Nashua in New Hampshire has been included among Money Magazine’s “Best Places to Live in the U.S.” list. The city is located in the southern region of the state, and it attracts many tourists annually. Residents of the city are able to brag about the beautiful nature that surrounds it. Nashua offers easy access to mountains, lakes and the ocean.

Since it is a waterfront city, Nashua went through much development during the Industrial Revolution. Nashua was a textile manufacturing city. Today, it has become a part of the New England economic expansion that extends all the way to Boston. Whether it is that economic expansion or just proximity to key drug trafficking routes in the New England region, Nashua is a city that has seen alarming rates of overdose deaths and substance use disorders.

In 2018, there were a reported 67,367 drug overdose deaths across the United States. The number represented a 4% drop from 2017. Opioids continue to be the leading cause of drug overdose deaths. In 2018, there was at least one opioid involved in 70% of the overdose deaths, which is why so much focus has been placed on opioids over the last several years.

The 2018 data broke down this way:

• 2% decrease in opioid-involved deaths
• 13.5% decrease in prescription opioid-involved deaths
• 4% decrease in heroin-involved deaths

Synthetic opioid-involved deaths not including methadone, however, saw an increase of 10%.

All these numbers make sense when put up against the context of the overdose epidemic. The Centers for Disease Control and Prevention released new prescription guidelines. Basically, the goal is to get doctors to write fewer opioid prescriptions. Based on the 13.5% decrease in related deaths, the strategy has worked. Unfortunately, it could mean that patients turned to synthetic opioids since they are readily available through illegal means.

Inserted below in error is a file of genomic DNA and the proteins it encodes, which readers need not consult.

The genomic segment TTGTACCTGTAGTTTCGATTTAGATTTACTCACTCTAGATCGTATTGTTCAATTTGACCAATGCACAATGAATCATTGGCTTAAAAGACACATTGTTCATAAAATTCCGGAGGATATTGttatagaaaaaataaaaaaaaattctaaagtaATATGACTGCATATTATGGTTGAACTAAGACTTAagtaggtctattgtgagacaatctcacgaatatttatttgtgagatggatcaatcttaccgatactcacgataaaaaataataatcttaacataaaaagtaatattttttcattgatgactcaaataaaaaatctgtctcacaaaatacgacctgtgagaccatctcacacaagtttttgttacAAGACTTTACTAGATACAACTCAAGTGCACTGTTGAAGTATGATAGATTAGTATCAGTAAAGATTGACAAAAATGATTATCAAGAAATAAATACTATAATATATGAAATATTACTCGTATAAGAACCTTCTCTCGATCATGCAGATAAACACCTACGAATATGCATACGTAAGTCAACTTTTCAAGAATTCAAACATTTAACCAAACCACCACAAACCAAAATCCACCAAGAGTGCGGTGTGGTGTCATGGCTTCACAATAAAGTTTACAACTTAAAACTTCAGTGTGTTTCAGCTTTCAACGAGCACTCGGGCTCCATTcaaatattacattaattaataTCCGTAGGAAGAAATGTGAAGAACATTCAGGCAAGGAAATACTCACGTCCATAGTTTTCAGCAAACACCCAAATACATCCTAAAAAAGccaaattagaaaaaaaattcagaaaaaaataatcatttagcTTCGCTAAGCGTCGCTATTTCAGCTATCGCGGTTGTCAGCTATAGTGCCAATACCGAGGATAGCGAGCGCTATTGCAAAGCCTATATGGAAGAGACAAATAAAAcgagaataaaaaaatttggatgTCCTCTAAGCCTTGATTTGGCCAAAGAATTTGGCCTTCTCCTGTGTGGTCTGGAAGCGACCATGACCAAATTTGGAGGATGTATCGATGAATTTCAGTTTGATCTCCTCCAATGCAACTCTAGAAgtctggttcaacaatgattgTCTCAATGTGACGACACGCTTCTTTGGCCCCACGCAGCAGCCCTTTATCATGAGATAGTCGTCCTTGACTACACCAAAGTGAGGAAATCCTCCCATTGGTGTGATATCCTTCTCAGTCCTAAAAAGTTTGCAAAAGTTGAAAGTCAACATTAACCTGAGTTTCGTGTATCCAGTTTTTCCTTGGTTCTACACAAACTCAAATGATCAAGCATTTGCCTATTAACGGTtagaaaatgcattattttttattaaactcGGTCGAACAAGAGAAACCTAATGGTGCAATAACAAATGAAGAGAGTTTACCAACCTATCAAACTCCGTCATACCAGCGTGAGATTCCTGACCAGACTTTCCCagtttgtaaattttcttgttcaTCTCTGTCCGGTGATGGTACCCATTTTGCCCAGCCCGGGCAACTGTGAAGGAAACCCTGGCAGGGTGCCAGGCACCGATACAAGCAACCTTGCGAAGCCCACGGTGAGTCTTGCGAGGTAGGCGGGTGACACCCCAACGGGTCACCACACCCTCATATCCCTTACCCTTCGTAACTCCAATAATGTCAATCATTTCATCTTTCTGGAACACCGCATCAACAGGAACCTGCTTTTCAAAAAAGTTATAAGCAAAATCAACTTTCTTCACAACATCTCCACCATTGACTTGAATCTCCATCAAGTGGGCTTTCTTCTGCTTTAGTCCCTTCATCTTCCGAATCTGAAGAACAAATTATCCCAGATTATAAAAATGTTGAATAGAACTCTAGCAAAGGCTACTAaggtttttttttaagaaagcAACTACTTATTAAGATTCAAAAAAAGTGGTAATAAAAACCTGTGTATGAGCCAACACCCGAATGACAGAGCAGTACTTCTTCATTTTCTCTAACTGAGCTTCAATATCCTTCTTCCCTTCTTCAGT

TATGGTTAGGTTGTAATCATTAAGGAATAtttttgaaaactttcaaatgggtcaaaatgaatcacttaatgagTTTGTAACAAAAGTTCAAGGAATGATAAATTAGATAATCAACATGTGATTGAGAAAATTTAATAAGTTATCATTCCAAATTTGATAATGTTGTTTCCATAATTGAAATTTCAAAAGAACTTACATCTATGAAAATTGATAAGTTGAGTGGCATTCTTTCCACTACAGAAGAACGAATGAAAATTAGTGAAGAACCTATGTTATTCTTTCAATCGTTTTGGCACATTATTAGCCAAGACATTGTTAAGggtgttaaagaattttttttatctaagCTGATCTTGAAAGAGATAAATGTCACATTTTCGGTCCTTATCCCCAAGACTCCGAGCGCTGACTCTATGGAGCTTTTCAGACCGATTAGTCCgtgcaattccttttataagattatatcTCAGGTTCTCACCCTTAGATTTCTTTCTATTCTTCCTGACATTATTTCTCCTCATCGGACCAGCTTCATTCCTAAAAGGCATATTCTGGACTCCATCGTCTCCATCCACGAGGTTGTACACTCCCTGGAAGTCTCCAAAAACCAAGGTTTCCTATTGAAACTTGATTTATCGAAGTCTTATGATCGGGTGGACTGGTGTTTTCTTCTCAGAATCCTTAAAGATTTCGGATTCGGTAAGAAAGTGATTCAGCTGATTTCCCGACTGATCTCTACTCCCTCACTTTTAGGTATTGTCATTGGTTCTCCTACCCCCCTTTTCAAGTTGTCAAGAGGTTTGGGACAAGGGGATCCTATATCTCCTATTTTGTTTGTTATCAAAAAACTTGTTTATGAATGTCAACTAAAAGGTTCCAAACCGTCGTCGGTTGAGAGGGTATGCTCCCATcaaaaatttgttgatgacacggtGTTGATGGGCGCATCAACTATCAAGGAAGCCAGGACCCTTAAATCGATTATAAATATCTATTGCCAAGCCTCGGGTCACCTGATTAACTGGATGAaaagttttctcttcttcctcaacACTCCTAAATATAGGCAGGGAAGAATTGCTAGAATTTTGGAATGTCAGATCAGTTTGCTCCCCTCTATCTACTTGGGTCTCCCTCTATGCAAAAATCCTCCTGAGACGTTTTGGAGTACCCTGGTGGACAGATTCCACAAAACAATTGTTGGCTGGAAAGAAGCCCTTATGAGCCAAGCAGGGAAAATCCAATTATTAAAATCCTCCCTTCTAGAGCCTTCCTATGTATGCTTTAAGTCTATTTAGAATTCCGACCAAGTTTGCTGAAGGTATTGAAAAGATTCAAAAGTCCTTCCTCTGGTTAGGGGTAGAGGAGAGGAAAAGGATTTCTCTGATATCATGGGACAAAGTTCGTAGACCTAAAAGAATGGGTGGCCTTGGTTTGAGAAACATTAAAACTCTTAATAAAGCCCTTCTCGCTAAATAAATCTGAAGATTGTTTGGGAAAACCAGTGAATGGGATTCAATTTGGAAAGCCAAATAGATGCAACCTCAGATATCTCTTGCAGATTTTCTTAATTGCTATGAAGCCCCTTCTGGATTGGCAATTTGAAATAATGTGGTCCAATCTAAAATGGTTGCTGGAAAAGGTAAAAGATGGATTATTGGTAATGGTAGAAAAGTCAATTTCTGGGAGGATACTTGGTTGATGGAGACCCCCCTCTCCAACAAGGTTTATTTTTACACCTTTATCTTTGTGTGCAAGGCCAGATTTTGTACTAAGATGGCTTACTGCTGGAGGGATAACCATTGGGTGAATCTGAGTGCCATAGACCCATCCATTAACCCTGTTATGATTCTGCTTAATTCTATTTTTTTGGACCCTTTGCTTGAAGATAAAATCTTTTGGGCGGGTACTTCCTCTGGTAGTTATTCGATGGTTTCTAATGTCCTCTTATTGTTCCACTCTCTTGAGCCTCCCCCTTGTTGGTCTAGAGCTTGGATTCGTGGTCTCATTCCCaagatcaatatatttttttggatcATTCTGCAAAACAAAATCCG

An opioid used for medical purposes is a painkiller. A person’s body already produces opioids in small amounts. When a person takes opioids, they bind to the opioid receptors already in the body. The result is a rush of dopamine that is sent from the brain. This sensation helps a person feel better while they are trying to recover from their ailment. In some cases, however, the pleasant feelings lay the foundation for addictive behavior.

In New Hampshire in 2018, there were 412 overdose deaths. Close to 400 of those deaths were attributed to synthetic opioids other than methadone. Deaths involving prescription opioids decreased from 89 in 2016 to 43 in 2018. The drop in this category could very well be due to a reduction in opioid prescriptions. In fact, doctors in the state wrote 46.1 opioid prescriptions for every 100 persons in 2018, which is below the national average and the lowest since 2006 when the data became available.

Three concerns for the CDC, however, are Neonatal Abstinence Syndrome (NAS)/Neonatal Opioid Withdrawal Syndrome (NOWS), new HIV diagnoses and incidence of hepatitis C (HCV). The latter two are monitored because new cases could pop up due to intravenous drug use. NAS and NOWS have become an increasing concern since 2016 because doctors are finding out that more newborn babies are born and experiencing opioid withdrawal.

While New Hampshire does not track data for NOWS/NAS at this time, it is known that from 2013-2016, 7,700 people in the state were living with hepatitis C. AMFAR also offers some statistics related to HIV. According to their data, 1,260 individuals were living with HIV in New Hampshire, and there were three new cases per 100,000 people in 2018.

Nashua and the Opioid Epidemic

In 2014, the Greater Nashua Community Health Assessment was released. It put together statistics from several sources regarding substance misuse and tobacco. Focus was placed on both youth and adults. Some of the report’s highlights include the following: